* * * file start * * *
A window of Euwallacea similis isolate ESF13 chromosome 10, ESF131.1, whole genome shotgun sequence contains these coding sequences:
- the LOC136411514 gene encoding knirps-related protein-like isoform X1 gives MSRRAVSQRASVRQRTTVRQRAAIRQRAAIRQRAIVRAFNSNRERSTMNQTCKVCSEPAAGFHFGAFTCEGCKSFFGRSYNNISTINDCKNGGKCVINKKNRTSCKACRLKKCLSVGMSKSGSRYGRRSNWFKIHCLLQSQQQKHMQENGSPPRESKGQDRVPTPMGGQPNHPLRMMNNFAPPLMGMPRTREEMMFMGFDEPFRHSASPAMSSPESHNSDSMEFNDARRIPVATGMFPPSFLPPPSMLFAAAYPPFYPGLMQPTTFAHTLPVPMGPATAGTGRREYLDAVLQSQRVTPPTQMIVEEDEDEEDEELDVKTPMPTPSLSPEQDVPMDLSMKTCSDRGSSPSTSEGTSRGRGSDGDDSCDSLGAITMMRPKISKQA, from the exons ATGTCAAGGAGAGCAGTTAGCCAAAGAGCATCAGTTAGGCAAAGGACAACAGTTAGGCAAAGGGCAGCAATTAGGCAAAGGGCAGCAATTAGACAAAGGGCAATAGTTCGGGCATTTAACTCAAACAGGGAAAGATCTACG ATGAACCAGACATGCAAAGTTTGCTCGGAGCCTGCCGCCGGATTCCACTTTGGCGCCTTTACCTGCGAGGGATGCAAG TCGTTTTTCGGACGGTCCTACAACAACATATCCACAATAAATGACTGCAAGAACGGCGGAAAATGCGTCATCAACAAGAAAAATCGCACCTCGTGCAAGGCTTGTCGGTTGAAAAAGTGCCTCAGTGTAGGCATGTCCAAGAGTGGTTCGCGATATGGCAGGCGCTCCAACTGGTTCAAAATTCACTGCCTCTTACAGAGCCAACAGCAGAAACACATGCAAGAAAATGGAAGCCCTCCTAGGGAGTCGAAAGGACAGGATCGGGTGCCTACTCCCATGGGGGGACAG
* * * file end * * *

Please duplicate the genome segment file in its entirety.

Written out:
A window of Euwallacea similis isolate ESF13 chromosome 10, ESF131.1, whole genome shotgun sequence contains these coding sequences:
- the LOC136411514 gene encoding knirps-related protein-like isoform X1 gives MSRRAVSQRASVRQRTTVRQRAAIRQRAAIRQRAIVRAFNSNRERSTMNQTCKVCSEPAAGFHFGAFTCEGCKSFFGRSYNNISTINDCKNGGKCVINKKNRTSCKACRLKKCLSVGMSKSGSRYGRRSNWFKIHCLLQSQQQKHMQENGSPPRESKGQDRVPTPMGGQPNHPLRMMNNFAPPLMGMPRTREEMMFMGFDEPFRHSASPAMSSPESHNSDSMEFNDARRIPVATGMFPPSFLPPPSMLFAAAYPPFYPGLMQPTTFAHTLPVPMGPATAGTGRREYLDAVLQSQRVTPPTQMIVEEDEDEEDEELDVKTPMPTPSLSPEQDVPMDLSMKTCSDRGSSPSTSEGTSRGRGSDGDDSCDSLGAITMMRPKISKQA, from the exons ATGTCAAGGAGAGCAGTTAGCCAAAGAGCATCAGTTAGGCAAAGGACAACAGTTAGGCAAAGGGCAGCAATTAGGCAAAGGGCAGCAATTAGACAAAGGGCAATAGTTCGGGCATTTAACTCAAACAGGGAAAGATCTACG ATGAACCAGACATGCAAAGTTTGCTCGGAGCCTGCCGCCGGATTCCACTTTGGCGCCTTTACCTGCGAGGGATGCAAG TCGTTTTTCGGACGGTCCTACAACAACATATCCACAATAAATGACTGCAAGAACGGCGGAAAATGCGTCATCAACAAGAAAAATCGCACCTCGTGCAAGGCTTGTCGGTTGAAAAAGTGCCTCAGTGTAGGCATGTCCAAGAGTGGTTCGCGATATGGCAGGCGCTCCAACTGGTTCAAAATTCACTGCCTCTTACAGAGCCAACAGCAGAAACACATGCAAGAAAATGGAAGCCCTCCTAGGGAGTCGAAAGGACAGGATCGGGTGCCTACTCCCATGGGGGGACAG